One of America’s leading historians of the Jewish people, Yosef Hayim Yerushalmi (1932-2009) trained numerous scholars, and shaped the thought of many more with his works on Jewish memory, Marranism, and Sigmund Freud. In conversation with Sylvie Anne Goldberg, he reflected on the state of Judaism in his day:
One movement that is quite active right now calls itself “secular Judaism.” I have nothing against these people, who include many American and Israeli academics and intellectuals, nor against their movement or this trend. I support any action taken in the name of affirming Jewish identity. The one thing that annoys me, and I don’t think it’s a sign of purism, is the name itself, “secular Judaism.” Historically speaking, I find it distorting, misleading, and contradictory. Judaism is a religion, or at least it was. We can’t artificially cancel this aspect.
Above all, Judaism is a religion. By definition, every specifically Jewish way of life is anchored in one form or another to a religious connection to life.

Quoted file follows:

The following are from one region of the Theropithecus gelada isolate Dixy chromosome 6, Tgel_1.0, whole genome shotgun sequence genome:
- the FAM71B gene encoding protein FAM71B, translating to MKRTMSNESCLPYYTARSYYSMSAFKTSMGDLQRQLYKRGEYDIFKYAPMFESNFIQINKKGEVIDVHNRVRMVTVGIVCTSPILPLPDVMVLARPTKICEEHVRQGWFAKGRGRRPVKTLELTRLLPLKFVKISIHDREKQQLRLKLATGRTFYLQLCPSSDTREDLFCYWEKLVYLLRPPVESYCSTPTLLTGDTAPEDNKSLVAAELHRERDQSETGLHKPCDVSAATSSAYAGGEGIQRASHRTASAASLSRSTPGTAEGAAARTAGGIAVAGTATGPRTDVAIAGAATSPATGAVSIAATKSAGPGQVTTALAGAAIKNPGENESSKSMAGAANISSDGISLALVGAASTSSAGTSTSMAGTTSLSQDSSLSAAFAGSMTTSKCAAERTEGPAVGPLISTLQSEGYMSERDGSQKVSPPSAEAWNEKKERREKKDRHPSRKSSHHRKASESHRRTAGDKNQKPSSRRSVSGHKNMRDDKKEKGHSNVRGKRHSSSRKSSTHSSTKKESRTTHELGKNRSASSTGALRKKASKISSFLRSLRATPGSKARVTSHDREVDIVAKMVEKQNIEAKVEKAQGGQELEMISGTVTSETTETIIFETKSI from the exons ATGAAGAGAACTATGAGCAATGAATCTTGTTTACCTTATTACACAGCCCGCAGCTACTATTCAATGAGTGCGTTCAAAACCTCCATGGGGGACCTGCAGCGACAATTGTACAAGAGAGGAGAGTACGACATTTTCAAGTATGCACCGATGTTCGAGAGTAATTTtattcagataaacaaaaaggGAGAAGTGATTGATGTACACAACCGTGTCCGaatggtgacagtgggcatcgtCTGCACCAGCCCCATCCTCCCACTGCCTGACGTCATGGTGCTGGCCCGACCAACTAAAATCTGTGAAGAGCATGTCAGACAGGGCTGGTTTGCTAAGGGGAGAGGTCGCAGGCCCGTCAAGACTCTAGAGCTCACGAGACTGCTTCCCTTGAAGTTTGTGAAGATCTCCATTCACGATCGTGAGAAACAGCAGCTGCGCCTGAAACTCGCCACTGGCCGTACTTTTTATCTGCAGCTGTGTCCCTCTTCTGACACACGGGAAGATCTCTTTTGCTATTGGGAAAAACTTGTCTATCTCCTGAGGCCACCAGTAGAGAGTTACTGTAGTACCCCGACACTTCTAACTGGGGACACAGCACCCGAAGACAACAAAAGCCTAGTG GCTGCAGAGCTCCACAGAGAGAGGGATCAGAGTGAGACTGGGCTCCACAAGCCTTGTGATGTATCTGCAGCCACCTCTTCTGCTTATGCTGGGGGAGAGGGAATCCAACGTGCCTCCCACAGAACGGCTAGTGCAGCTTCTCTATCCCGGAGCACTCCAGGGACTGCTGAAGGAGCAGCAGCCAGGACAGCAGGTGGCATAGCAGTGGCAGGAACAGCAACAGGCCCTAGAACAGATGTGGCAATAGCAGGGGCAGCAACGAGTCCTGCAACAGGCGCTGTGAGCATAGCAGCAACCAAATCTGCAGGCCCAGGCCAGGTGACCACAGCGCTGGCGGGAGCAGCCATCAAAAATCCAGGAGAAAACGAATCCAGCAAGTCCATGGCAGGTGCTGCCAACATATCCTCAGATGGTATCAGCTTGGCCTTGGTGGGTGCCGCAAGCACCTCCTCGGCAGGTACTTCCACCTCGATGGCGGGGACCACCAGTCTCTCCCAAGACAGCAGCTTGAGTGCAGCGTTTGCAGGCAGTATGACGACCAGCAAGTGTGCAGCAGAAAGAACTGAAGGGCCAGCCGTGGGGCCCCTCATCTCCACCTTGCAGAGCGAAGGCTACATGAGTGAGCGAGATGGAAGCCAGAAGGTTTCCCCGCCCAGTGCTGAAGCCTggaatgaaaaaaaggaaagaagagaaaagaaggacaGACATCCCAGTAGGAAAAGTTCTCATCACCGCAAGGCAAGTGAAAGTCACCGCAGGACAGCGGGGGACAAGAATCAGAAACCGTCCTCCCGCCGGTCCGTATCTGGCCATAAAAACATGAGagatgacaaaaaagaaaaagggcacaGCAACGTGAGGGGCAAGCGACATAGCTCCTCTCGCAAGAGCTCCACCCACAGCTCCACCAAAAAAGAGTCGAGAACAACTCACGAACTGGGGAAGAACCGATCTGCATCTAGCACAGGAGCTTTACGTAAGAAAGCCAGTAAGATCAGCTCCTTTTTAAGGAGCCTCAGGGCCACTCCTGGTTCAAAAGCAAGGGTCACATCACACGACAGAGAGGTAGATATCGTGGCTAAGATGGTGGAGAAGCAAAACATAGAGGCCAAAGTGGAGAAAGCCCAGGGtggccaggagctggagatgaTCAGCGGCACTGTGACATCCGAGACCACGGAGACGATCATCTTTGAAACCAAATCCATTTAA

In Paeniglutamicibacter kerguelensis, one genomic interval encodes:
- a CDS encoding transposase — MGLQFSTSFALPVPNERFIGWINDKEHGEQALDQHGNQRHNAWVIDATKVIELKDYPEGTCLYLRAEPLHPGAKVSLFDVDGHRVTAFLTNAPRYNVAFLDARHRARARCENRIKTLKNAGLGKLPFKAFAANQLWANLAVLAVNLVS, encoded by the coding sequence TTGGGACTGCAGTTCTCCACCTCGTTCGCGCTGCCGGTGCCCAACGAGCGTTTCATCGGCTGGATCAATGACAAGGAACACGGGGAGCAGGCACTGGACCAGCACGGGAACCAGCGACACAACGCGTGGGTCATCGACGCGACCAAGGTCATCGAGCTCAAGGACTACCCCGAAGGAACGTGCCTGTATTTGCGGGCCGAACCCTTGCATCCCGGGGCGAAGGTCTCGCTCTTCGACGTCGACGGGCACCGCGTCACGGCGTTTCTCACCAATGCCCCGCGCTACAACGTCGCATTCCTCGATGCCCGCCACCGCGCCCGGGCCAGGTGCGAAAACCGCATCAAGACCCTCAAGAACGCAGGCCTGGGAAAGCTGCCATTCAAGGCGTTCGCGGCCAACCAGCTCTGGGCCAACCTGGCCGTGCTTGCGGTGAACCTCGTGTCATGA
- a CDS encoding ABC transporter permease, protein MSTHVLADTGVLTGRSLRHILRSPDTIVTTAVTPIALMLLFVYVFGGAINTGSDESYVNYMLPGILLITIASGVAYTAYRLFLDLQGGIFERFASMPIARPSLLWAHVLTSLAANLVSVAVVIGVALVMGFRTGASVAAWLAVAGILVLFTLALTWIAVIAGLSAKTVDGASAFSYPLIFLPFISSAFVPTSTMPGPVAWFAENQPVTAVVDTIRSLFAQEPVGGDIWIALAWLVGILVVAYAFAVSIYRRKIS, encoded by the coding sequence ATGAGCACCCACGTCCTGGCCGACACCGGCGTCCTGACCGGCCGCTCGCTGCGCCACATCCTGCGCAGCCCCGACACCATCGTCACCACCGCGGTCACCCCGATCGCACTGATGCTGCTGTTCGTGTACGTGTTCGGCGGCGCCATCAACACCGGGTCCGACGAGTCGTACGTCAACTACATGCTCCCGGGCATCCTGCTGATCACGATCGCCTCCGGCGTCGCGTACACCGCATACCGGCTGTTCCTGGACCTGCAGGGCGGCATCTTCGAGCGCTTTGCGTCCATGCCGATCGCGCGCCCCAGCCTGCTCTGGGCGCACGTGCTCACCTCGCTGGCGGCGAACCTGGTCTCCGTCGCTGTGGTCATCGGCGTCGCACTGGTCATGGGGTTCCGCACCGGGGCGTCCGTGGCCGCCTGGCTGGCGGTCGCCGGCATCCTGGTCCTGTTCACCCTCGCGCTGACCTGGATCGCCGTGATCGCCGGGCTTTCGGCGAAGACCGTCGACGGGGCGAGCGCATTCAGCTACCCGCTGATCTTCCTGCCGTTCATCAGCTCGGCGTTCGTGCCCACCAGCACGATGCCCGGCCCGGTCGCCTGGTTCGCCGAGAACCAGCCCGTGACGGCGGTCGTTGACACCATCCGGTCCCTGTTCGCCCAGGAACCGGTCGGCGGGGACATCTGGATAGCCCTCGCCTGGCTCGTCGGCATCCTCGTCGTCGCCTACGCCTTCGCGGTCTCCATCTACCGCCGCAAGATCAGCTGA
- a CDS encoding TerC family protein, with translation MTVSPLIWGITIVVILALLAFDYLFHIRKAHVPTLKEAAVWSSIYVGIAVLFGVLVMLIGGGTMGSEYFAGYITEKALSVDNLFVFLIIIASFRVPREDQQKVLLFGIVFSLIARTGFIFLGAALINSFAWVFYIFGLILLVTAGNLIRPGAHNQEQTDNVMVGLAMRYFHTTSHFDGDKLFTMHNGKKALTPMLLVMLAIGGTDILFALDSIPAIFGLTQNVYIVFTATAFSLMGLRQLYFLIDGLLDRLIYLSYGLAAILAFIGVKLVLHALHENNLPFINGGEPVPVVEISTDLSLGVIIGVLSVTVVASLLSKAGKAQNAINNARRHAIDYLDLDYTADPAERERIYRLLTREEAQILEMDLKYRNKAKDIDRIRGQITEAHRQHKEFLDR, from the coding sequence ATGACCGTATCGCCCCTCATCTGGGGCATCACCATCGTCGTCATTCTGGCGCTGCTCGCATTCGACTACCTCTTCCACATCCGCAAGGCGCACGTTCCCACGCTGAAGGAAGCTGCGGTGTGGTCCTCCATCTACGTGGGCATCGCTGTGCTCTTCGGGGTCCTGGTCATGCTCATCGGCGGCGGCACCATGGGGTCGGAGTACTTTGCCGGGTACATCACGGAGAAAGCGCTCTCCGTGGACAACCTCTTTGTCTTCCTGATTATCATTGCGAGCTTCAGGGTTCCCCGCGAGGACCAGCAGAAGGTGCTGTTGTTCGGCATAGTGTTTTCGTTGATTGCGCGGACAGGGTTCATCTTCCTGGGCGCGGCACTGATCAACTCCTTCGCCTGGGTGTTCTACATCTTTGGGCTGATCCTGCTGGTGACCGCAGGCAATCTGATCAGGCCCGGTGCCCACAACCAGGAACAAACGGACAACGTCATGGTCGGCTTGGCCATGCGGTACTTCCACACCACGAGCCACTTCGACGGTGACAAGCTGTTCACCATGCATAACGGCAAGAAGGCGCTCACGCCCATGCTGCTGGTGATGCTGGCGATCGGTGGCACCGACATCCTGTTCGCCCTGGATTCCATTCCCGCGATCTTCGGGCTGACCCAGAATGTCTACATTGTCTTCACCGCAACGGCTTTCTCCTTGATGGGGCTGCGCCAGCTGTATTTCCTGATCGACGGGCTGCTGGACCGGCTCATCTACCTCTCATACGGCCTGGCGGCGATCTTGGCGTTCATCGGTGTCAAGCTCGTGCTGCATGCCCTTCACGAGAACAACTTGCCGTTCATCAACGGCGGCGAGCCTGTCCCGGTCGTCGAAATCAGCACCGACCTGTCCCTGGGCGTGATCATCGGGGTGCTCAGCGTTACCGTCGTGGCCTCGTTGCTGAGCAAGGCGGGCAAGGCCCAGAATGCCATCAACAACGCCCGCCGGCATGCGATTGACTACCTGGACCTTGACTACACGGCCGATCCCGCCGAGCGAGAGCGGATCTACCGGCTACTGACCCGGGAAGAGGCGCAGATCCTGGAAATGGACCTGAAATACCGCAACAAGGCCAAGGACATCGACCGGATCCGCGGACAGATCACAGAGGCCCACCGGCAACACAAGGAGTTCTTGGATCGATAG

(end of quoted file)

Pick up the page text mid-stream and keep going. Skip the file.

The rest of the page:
And although Yerushalmi admitted sometimes thinking that “the condition of the Jewish people . . . isn’t anything to be proud of,” he urged reflection on the situation immediately following the destruction of the Second Temple in 70 CE.
The state of mind expressed in the Apocalypse of Baruch, [a religious work from that period], is, “let’s stop sowing, plowing, getting married, and everything else, because it’s all over.” And yet, nothing’s over, since we’re here today to talk about it. The other example comes from a poem by Yehudah Leib Gordon, . . . “L’mi ani amel” (“For Whom Do I Toil?”). . . . I quote from memory—the end of the poem states: “Who knows? Perhaps I’m the last Hebrew language poet and you are the last readers.” This poem was written in 1870, I believe. That’s how Gordon felt at the time, with good reason. There was no way to predict that less than a century later, a Jewish state would be restored, in which Hebrew would become the daily language.